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'Fear Is a Bigger Threat To Us Now Than COVID, And It’s Time To Move On'

Aug 03 2021 - 15:08
Dr. Scott Balsitis knows vaccines work, which is not a rarity in the San Francisco Bay area, but since they have long been a hotbed of anti-vaccine sentiment, leading the state that leads the U.S. in vaccine denial, it at least makes him a little contrarian.

He knows vaccinated people are safe, and making everyone safer, because he knows science in a way that Frisco people only pretend to believe if they think Republicans are opposed. They still don't trust science or pharmaceutical companies or the FDA, but love organic food, solar panels, and think endangered animals ground into powder by Asians is superior to medicine.

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How To Read A Graph

Aug 03 2021 - 11:08
Time and again, I get surprised by observing how scientific graphs meant to provide summarized, easy-to-access information get misunderstood, misinterpreted, or plainly ignored by otherwise well-read (mis-)users. It really aches me to see how what should be the bridge over the knowledge gap between scientists and the general public becomes yet another hurdle. 

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From Diapers To Sticky Notes - A Revolution In Recycling

Aug 02 2021 - 23:08

Diapers are not what you'd think about first when you consider recycling. The CBC estimates the number at billions of disposable diapers entering landfills in North America. With this much waste, recycling these absorbent plastics might seem like a good idea. The super-absorbent material inside diapers is made up of long-chain polymers. Unfortunately, they don't get put into recycling bins because the composition of these materials is too complex to break down and recycle traditionally. The problem with diapers is that we haven't found a way to recycle them into something useful. At least, until now.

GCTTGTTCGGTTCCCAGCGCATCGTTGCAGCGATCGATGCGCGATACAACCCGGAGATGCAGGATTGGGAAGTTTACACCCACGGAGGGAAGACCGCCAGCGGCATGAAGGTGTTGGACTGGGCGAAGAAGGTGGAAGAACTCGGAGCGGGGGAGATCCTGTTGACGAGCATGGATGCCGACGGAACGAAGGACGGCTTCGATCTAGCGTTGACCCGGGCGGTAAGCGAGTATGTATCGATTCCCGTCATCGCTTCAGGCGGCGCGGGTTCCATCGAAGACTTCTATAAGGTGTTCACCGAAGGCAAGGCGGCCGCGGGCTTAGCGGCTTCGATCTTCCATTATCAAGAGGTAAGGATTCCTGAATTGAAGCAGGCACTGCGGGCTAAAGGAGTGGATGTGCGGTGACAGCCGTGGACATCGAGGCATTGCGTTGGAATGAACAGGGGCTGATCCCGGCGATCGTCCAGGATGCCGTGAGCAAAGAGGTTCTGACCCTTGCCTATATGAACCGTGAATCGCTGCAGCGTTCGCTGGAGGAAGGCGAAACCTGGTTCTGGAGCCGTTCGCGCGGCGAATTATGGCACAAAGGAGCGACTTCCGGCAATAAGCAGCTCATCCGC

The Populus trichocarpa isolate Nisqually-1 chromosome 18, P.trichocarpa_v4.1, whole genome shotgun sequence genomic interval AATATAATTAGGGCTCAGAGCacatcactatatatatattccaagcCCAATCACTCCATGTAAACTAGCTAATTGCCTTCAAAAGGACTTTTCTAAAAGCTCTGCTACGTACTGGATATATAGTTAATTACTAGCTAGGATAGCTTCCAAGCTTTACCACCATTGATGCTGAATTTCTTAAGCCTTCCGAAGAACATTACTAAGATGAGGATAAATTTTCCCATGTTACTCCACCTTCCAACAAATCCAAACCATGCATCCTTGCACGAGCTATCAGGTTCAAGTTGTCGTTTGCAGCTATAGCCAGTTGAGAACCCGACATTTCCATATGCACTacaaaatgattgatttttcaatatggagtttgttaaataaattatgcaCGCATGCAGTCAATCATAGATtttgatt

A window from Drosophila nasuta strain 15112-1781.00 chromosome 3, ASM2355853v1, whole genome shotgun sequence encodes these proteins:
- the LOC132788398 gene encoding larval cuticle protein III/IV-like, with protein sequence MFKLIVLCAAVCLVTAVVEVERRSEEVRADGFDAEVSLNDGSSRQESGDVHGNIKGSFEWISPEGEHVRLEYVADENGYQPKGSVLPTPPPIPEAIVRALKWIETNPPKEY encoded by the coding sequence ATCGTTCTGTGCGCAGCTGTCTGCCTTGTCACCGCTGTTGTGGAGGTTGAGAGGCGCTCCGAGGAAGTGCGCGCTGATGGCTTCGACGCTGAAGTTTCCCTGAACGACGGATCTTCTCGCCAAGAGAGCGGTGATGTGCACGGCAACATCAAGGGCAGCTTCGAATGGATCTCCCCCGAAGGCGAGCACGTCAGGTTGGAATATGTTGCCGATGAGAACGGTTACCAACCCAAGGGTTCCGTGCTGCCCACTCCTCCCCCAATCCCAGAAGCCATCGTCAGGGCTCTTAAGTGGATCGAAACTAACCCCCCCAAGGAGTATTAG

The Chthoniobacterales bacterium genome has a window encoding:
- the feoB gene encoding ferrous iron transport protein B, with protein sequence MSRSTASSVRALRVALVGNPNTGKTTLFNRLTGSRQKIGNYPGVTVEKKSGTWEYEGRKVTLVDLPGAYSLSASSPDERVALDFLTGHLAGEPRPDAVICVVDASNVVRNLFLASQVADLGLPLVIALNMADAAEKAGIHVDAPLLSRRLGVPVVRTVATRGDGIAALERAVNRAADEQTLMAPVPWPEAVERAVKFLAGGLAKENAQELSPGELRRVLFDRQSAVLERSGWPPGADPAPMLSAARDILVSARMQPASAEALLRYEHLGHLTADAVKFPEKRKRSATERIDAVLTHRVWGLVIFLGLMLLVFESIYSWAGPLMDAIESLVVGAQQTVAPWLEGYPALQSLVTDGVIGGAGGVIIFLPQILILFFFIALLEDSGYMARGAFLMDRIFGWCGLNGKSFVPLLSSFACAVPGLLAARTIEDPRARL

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See You On The Dark Side Of The Black Hole - Einstein Was Right Again.

Aug 02 2021 - 15:08
Light that goes into that black hole doesn’t come out, so we shouldn’t be able to see anything behind one, but if a black hole is warping space, bending light and twisting magnetic fields around itself, then according to Einstein's theory of general relativity direct observation of light from behind a black hole should be possible.

Now it has happened

Material falling into a supermassive black hole powers the brightest continuous sources of light in the universe, and as it does so, forms a corona around the black hole. This light – which is X-ray light – can be analyzed to map and characterize a black hole.

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Dark Mode On Your Phone Doesn't Save Much Battery Power

Aug 02 2021 - 11:08
Smartphones tout 'dark mode' as an energy-saving feature, because darker-colored pixels use less power than lighter-colored pixels.

It's mostly an intellectual placebo, finds a new study, because of the way most people use their phones on a daily basis. The study looked at six of the most-downloaded apps on Google Play: Google Maps, Google News, Google Phone, Google Calendar, YouTube and Calculator. The researchers analyzed how dark mode affects 60 seconds of activity within each of these apps on the Pixel 2, Moto Z3, Pixel 4 and Pixel 5.

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Multiple Scattering: When Atoms Kick Particles Around

Jul 30 2021 - 06:07
When subnuclear particles traverse matter they give rise to a multitude of physical phenomena. The richness of the different processes is a crucial asset for the construction of sensitive particle detectors, and it is interesting in its own right. Indeed, it has been a very vigorously pursued field of research of its own ever since the end of the nineteenth century, with the discovery of X rays
(produced when electrons released their kinetic energy as they reached the cathode of an accelerating tube), and then after Rutherford's team bombarded gold foils with alpha particles (helium nuclei) emitted by a radioactive substance.

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Pessimism Makes The Headlines But The World Is Getting Better

Jul 30 2021 - 02:07

Pessimistic scenari

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Chewing Gum, Lördagsgodis, And The Wild Swedish Studies That Settled The Debate On Sugar And Cavities

Jul 29 2021 - 19:07